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Hoffmann, R. A wiki for the life sciences where authorship matters. Nature Genetics (2008)
 
 
 
 
 

Casein kinase 2-dependent serine phosphorylation of MuSK regulates acetylcholine receptor aggregation at the neuromuscular junction.

The release of Agrin by motoneurons activates the muscle-specific receptor tyrosine kinase ( MuSK) as the main organizer of subsynaptic specializations at the neuromuscular junction. MuSK downstream signaling is largely undefined. Here we show that protein kinase CK2 interacts and colocalizes with MuSK at post-synaptic specializations. We observed CK2- mediated phosphorylation of serine residues within the kinase insert (KI) of MuSK. Inhibition or knockdown of CK2, or exchange of phosphorylatable serines by alanines within the KI of MuSK, impaired acetylcholine receptor (AChR) clustering, whereas their substitution by residues that imitate constitutive phosphorylation led to aggregation of AChRs even in the presence of CK2 inhibitors. Impairment of AChR cluster formation after replacement of MuSK KI with KIs of other receptor tyrosine kinases correlates with potential CK2-dependent serine phosphorylation within KIs. MuSK activity was unchanged but AChR stability decreased in the presence of CK2 inhibitors. Muscle-specific CK2beta knockout mice develop a myasthenic phenotype due to impaired muscle endplate structure and function. This is the first description of a regulatory cross-talk between MuSK and CK2 and of a role for the KI of the receptor tyrosine kinase MuSK for the development of subsynaptic specializations.[1]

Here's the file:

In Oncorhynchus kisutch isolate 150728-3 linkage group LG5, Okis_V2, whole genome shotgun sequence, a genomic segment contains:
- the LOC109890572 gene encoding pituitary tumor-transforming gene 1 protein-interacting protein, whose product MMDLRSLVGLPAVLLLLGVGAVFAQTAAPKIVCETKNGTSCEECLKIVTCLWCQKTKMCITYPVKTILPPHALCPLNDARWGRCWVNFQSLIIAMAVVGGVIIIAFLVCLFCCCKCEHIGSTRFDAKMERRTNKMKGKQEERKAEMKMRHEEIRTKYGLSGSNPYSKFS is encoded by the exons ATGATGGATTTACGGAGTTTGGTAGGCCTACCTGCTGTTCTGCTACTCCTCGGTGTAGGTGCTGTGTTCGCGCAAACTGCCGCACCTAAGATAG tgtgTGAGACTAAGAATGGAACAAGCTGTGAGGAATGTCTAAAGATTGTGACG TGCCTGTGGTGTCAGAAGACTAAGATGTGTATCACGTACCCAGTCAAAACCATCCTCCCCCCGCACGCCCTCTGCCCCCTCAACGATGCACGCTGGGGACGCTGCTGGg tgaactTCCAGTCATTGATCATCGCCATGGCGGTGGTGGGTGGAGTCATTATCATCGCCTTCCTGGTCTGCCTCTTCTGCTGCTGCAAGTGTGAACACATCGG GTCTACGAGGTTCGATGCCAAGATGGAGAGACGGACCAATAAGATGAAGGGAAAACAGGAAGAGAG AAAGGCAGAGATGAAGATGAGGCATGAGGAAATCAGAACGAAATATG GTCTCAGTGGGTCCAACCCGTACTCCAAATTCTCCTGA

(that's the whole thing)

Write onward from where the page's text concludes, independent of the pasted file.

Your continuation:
References

  1. Casein kinase 2-dependent serine phosphorylation of MuSK regulates acetylcholine receptor aggregation at the neuromuscular junction. Cheusova, T., Khan, M.A., Schubert, S.W., Gavin, A.C., Buchou, T., Jacob, G., Sticht, H., Allende, J., Boldyreff, B., Brenner, H.R., Hashemolhosseini, S. Genes Dev. (2006) [Pubmed]
 
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